Lola & Sophie: Gene Kagan's Early Start In Design

We interviewed Gene Kagan—founder and designer of Lola & Sophie—and learned everything from how he broke into the industry to why Lola & Sophie’s fit is so spot-on.


1. When did you start Lola & Sophie? 
I started the company in 2006 with a different label, which started out as a tops line and quickly became a collection with all categories–tops, bottoms, suiting, etc. Then in 2008, we felt the collection shopping was slowing down, but the tops category was hot—the more tops, the better. So we started an offshoot collection called Lola & Sophie that was just tops. The first season was four basic silhouettes in ten different colors and it just took off. Within two years, I shut down my original label and decided to focus on Lola & Sophie…it’s still primarily a tops line today.
2. How did you break into the industry? 
I started dabbling in fashion at the age of twelve when I cut up my mother’s curtain stash into princess dresses. I found her old sewing machine—a manual one, so you had to crank it by hand, and somehow I figured it out. I hid it from my mother for about six months and one Sunday morning she pulled out these curtains that were now dresses and she was shocked…not mad, but intrigued, and she encouraged me to pursue fashion. She helped me find a class so I could learn how to make a pattern, and then I started making clothes for her and her friends–this was Soviet Russia back in the mid 80s, so not much on the market in terms of fashionable clothing. We later moved here, I went to business school, and kind of put this interest aside. Then when I graduated, I was in LA and heard this fashion school commercial on the radio, and it all kind of came together at that moment. I didn’t want to be in marketing, banking (which I had tried), real estate…so when I heard the commercial, I remembered I was very much interested in fashion. I enrolled in the program and it gave me an in to the industry. I took my first job in NYCnothing too exciting, but it gave me a reason to move here. After three or four months of basically running legal compliance for sports team logos on tee shirts, I was able to get a job for a private label that was like bootcamp for the design world–I learned how to illustrate, sketch, create yarn dye patterns, embroidery, tech packs…it was endless. After a year there, I was ready to go.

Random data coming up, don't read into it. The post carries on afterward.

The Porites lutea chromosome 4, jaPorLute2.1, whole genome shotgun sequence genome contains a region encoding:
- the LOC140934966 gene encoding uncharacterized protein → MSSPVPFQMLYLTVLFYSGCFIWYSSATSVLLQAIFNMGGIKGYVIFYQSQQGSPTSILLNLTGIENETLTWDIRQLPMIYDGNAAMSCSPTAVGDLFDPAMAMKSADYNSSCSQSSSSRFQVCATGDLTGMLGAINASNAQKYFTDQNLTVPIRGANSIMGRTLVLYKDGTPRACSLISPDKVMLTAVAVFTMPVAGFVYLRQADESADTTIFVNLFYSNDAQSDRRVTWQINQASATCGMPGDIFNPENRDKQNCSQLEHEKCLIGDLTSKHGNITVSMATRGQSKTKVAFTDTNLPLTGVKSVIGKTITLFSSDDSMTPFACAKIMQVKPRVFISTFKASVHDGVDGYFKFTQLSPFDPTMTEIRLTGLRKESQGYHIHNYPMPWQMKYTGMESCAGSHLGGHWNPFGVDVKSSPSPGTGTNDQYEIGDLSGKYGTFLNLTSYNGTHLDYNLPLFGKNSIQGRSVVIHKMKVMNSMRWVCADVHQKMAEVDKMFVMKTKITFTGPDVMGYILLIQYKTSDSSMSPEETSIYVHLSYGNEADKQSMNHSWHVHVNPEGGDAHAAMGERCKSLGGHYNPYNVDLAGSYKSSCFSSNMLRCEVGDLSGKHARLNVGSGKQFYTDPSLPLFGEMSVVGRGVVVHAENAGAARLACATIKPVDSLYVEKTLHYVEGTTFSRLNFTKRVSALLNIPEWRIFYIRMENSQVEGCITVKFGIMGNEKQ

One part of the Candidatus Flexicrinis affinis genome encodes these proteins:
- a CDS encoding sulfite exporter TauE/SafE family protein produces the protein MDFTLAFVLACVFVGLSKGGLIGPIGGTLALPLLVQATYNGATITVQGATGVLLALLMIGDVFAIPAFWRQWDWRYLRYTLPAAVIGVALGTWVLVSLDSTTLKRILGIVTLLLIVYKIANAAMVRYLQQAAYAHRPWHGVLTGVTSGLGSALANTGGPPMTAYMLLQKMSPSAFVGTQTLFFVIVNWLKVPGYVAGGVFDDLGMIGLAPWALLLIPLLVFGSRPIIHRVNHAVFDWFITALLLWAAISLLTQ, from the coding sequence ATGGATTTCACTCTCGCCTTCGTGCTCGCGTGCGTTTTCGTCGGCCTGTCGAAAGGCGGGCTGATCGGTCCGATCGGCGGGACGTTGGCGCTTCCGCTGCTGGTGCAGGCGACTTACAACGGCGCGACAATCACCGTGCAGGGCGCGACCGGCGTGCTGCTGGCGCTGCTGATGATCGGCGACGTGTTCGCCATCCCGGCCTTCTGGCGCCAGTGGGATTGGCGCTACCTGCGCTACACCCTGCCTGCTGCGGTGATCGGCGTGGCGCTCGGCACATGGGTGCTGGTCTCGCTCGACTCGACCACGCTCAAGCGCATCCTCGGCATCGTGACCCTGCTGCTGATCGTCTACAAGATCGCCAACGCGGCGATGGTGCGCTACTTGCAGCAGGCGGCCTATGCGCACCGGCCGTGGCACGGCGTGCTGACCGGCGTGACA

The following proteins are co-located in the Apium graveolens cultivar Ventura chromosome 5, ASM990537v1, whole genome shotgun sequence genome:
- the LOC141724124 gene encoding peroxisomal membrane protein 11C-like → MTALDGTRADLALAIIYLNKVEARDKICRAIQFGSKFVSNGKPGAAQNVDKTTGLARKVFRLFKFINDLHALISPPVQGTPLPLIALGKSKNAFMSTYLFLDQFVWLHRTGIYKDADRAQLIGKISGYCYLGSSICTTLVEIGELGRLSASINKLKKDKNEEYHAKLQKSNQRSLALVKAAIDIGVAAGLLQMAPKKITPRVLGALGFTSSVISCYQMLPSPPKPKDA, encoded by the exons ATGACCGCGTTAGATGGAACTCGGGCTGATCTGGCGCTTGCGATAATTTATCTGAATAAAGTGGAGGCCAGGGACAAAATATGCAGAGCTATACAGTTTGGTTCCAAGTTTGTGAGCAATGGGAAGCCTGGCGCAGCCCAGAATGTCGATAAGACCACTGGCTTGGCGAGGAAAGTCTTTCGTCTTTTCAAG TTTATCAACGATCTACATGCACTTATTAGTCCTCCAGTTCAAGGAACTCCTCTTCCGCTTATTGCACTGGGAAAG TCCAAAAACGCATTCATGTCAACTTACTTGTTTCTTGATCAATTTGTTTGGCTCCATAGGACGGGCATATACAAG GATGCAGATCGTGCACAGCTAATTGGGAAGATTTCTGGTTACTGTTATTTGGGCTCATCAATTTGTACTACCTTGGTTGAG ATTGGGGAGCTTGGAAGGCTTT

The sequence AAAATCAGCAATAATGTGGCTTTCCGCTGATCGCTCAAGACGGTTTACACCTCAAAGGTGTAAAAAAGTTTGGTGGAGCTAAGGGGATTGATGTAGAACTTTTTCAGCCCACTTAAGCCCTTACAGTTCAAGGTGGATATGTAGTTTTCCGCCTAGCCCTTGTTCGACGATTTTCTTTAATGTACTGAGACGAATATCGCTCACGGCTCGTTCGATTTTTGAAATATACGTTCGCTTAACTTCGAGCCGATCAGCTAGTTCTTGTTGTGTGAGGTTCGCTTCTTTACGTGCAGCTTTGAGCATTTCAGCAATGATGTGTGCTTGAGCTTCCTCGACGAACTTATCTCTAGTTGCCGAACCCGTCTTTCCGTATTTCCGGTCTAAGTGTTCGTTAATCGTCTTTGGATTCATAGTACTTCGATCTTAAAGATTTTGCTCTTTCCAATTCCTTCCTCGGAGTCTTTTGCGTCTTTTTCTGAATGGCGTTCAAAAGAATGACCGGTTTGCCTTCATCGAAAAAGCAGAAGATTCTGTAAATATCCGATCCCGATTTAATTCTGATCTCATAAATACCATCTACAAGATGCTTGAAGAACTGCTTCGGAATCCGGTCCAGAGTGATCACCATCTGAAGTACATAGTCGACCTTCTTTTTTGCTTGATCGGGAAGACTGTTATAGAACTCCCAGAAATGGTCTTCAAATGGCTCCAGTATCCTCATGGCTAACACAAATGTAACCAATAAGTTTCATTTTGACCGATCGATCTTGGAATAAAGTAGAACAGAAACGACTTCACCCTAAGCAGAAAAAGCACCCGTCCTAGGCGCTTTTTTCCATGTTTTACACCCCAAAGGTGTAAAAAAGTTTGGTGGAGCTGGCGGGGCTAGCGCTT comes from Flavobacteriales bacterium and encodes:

3. What makes your brand stand out?
It’s the presence of a knit fabric in almost every top. It makes the fit so much better for a wider range of bodies. We introduce a knit fabric somewhere in the garment so there’s a stretch element, and I think that makes my line so successful.
4. What are your favorite things to do in NYC?
I’ve only done it about three times in my life, but I love catching an afternoon movie at the Paris Theatre. Browsing Bergdorf, having lunch upstairs, and then going there for a movie.

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